His emotional reactions to his mother's death supply inspiration for a number of poems, especially a grouping that appears in The Red House, a title which arises from a memory of Orr and his mother gardening together: "On the lawn, beside the red house / she taught me to slice deep / circles around dandelions / with the sharp point of my trowel / so when I pulled them out / the taproots came out too."  When his mother dies, it is as if she had been taken from him for a second time.  First, she was removed from him emotionally after his brother's death.  Second, she is physically removed from him before the two have an opportunity for an emotional reconciliation.  Orr's lyrical rendering of this is presented in "Song: Early Death of the Mother": 

          The last tear turns 
          to glass on her cheek. 
          It isn't ice because, 
          squeezed in the boy's hot 
          fist, it doesn't thaw. 

     In an interview with Sean Thomas Dougherty, Orr comments, "I obsess about my brother and mother's deaths not only because I sense that the mystery of my being is tied up in them.  They also stand for transpersonal mysteries: the jeopardy of life, the anguish of loss.  My imagination has returned to those scenes because they are complex and I can't escape the feeling that much of the meaning of my life was compressed into those events."
     As suggested by the narrative in The Blessing of the circumstances surrounding his mother's death, Orr portrays his father, throughout his memoir and often in his poems, as a poor parent and irresponsible husband.  His father's carelessness and bad judgments appear at least partially to blame for the deaths of two of his sons and his wife, not to mention the alienation of Greg and other family members.  In one of a group of new poems about his father from The Caged Owl, "If There's a God . . . ," Orr writes:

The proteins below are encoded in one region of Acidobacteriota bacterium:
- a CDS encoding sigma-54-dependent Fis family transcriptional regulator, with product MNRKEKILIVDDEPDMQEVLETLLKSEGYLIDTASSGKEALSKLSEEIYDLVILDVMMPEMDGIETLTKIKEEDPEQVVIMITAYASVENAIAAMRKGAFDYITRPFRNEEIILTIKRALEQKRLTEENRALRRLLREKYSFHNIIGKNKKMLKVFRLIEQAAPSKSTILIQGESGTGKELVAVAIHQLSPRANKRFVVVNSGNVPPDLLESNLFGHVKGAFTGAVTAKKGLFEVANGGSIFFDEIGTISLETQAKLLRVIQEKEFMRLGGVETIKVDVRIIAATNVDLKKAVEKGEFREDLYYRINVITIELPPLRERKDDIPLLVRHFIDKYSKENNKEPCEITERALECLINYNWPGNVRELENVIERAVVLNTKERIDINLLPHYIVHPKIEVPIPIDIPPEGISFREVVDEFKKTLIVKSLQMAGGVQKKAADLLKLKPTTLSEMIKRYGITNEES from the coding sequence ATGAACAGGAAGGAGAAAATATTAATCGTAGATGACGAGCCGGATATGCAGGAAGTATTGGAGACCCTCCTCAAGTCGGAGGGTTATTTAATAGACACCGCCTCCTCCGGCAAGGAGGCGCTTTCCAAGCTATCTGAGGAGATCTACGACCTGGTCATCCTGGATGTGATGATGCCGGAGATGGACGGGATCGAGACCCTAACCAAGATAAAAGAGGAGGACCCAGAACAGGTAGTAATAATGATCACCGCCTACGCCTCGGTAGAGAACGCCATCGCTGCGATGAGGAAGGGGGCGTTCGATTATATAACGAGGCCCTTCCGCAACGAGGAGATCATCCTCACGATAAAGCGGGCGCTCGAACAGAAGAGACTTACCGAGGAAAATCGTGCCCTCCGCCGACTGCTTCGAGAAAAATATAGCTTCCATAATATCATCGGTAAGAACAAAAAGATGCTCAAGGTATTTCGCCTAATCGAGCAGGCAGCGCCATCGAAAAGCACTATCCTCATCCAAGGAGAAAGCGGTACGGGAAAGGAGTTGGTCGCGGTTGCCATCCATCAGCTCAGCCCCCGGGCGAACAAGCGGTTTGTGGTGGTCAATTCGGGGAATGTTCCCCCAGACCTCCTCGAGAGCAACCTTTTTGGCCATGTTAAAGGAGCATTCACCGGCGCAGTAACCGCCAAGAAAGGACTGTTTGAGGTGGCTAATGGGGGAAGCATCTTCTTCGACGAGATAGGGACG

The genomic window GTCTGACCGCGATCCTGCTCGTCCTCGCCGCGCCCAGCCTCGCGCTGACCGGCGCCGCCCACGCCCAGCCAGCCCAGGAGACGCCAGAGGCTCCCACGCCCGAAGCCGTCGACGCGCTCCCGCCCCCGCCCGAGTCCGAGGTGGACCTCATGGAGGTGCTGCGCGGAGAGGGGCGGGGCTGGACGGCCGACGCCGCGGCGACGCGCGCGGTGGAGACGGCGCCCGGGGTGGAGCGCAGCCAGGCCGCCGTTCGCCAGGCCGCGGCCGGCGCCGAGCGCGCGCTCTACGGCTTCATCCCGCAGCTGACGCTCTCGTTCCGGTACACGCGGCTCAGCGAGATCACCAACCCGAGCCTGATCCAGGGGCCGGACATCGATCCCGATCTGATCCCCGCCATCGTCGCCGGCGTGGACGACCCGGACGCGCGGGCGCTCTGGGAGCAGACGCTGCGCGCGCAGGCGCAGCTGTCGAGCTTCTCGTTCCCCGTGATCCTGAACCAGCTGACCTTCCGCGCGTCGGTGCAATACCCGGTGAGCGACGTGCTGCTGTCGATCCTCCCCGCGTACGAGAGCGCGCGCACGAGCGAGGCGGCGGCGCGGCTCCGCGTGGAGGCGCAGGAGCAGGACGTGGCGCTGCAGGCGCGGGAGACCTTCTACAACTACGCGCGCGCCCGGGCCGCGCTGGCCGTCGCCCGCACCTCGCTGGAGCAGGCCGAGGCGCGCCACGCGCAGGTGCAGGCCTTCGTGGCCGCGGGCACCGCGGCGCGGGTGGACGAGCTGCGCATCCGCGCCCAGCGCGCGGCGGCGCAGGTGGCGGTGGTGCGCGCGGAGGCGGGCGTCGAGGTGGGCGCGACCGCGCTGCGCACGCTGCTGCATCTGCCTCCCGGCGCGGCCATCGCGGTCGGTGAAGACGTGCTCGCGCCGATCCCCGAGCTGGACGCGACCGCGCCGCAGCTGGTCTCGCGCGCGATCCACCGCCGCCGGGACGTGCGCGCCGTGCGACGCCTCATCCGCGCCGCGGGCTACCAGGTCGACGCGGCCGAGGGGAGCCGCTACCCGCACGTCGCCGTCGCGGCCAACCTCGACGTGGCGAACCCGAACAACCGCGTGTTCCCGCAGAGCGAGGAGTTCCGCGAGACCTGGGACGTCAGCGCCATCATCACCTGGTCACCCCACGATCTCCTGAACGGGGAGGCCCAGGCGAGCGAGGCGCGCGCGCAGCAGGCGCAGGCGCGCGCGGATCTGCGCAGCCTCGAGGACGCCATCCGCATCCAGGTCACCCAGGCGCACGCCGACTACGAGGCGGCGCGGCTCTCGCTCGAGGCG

If there's a god of amphetamine, he's also the god of wrecked 
          lives, and it's only he who can explain how my doctor father, 
          with the gift for healing strangers and patients alike, left so many 
          intimate dead in his wake.

     As a boy, Orr recognized his father's intelligence and admired his knowledge of various subjects, even inherited his father's love for language ÷ "I could feel that he loved the power and beauty of words rhythmically compressed into meaning. He passed that awe on to me, and it sustained me my whole life."  However, Greg Orr also determined early on that he and his father were not compatible: "Despite our shared excitement about ideas and language, my father and I were antipodal temperaments who could only briefly be at peace."  Nevertheless, in his fine new poems concerning his father's dying of cancer, Orr tries to reconcile painful memories of his father with the weakened man he now sees suffering: "Time / has worn you smooth / as a boulder / tumbled in a stream" ("To My Father, Dying").  As much animosity as there may have been between him and his father ("What stood between us was never outright hate," he writes in "The Talk," a poem dedicated to his father), Orr even questions what this world will be like absent the man who shaped his life, for better or for worse: 

          How shall I get on 
          without you, whose love 
          like hatred made me a man? 
               ["To My Father, Dying"]

     In "The Quest and the Dangerous Path," a chapter from Poetry as Survival, Orr indicates a debt to his mentor, Stanley Kunitz, specifically quoting "Father and Son," a poem in which "Kunitz directly addresses his father (here, a ghost), seeking, as sons will, answers, explanations, and guidance."   Orr's new poems in The Caged Owl addressed to his dying father seem to follow Kunitz's lead.  Indeed, although the work representing Orr's three decades of production as a poet clearly display his development of an individual voice, throughout the poetry selected for this book one may also find, besides Keats and Kunitz, the subtle presence of other poets apparently influential to Orr, including Georg Trakl, Robert Bly, Robert Penn Warren, James Wright, Mark Strand, and Theodore Roethke. 
     However, in addition to using the subjectivity of lyric poems as a means to survive personal trauma and initiate healing, Orr's lyrical work has at times been instrumental in examining larger social issues by placing the disorder and drama of such instances into the ordering power of the poetic line.   Orr narrates in The Blessing his experiences "in the spring of 1965, at the age of eighteen, heading to Mississippi as a volunteer" activist in the civil rights movement, where he and others  marched, were beaten by police, arrested, and placed in solitary confinement.  In compelling prose, Orr writes: